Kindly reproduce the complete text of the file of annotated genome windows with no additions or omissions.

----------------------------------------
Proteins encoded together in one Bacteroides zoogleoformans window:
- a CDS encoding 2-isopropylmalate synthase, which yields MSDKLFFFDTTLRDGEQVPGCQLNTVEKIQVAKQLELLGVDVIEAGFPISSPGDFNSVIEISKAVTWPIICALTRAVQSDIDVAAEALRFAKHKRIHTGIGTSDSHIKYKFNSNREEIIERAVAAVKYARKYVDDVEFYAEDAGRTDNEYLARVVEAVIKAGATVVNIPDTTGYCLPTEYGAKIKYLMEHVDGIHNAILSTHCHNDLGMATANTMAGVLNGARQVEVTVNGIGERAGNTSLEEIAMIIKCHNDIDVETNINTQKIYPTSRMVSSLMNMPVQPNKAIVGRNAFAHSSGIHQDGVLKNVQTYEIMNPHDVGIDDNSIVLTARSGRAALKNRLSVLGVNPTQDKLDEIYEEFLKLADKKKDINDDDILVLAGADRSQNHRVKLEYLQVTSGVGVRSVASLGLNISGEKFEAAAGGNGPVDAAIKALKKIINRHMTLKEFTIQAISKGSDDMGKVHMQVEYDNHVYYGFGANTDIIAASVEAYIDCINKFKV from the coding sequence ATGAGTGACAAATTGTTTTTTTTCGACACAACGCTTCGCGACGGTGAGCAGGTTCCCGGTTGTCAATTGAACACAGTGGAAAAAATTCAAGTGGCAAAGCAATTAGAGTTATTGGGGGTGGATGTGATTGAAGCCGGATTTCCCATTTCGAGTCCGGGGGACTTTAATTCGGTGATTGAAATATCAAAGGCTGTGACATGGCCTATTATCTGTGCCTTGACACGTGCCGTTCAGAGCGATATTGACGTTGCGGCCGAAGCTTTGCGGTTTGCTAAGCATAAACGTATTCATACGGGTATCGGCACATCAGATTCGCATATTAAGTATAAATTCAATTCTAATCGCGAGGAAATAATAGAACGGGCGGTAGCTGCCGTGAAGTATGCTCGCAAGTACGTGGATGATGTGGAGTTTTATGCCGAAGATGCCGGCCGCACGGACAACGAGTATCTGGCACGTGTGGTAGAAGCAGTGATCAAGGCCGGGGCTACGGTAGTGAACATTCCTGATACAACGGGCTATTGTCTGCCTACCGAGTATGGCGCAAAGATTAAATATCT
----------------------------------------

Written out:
Proteins encoded together in one Bacteroides zoogleoformans window:
- a CDS encoding 2-isopropylmalate synthase, which yields MSDKLFFFDTTLRDGEQVPGCQLNTVEKIQVAKQLELLGVDVIEAGFPISSPGDFNSVIEISKAVTWPIICALTRAVQSDIDVAAEALRFAKHKRIHTGIGTSDSHIKYKFNSNREEIIERAVAAVKYARKYVDDVEFYAEDAGRTDNEYLARVVEAVIKAGATVVNIPDTTGYCLPTEYGAKIKYLMEHVDGIHNAILSTHCHNDLGMATANTMAGVLNGARQVEVTVNGIGERAGNTSLEEIAMIIKCHNDIDVETNINTQKIYPTSRMVSSLMNMPVQPNKAIVGRNAFAHSSGIHQDGVLKNVQTYEIMNPHDVGIDDNSIVLTARSGRAALKNRLSVLGVNPTQDKLDEIYEEFLKLADKKKDINDDDILVLAGADRSQNHRVKLEYLQVTSGVGVRSVASLGLNISGEKFEAAAGGNGPVDAAIKALKKIINRHMTLKEFTIQAISKGSDDMGKVHMQVEYDNHVYYGFGANTDIIAASVEAYIDCINKFKV from the coding sequence ATGAGTGACAAATTGTTTTTTTTCGACACAACGCTTCGCGACGGTGAGCAGGTTCCCGGTTGTCAATTGAACACAGTGGAAAAAATTCAAGTGGCAAAGCAATTAGAGTTATTGGGGGTGGATGTGATTGAAGCCGGATTTCCCATTTCGAGTCCGGGGGACTTTAATTCGGTGATTGAAATATCAAAGGCTGTGACATGGCCTATTATCTGTGCCTTGACACGTGCCGTTCAGAGCGATATTGACGTTGCGGCCGAAGCTTTGCGGTTTGCTAAGCATAAACGTATTCATACGGGTATCGGCACATCAGATTCGCATATTAAGTATAAATTCAATTCTAATCGCGAGGAAATAATAGAACGGGCGGTAGCTGCCGTGAAGTATGCTCGCAAGTACGTGGATGATGTGGAGTTTTATGCCGAAGATGCCGGCCGCACGGACAACGAGTATCTGGCACGTGTGGTAGAAGCAGTGATCAAGGCCGGGGCTACGGTAGTGAACATTCCTGATACAACGGGCTATTGTCTGCCTACCGAGTATGGCGCAAAGATTAAATATCT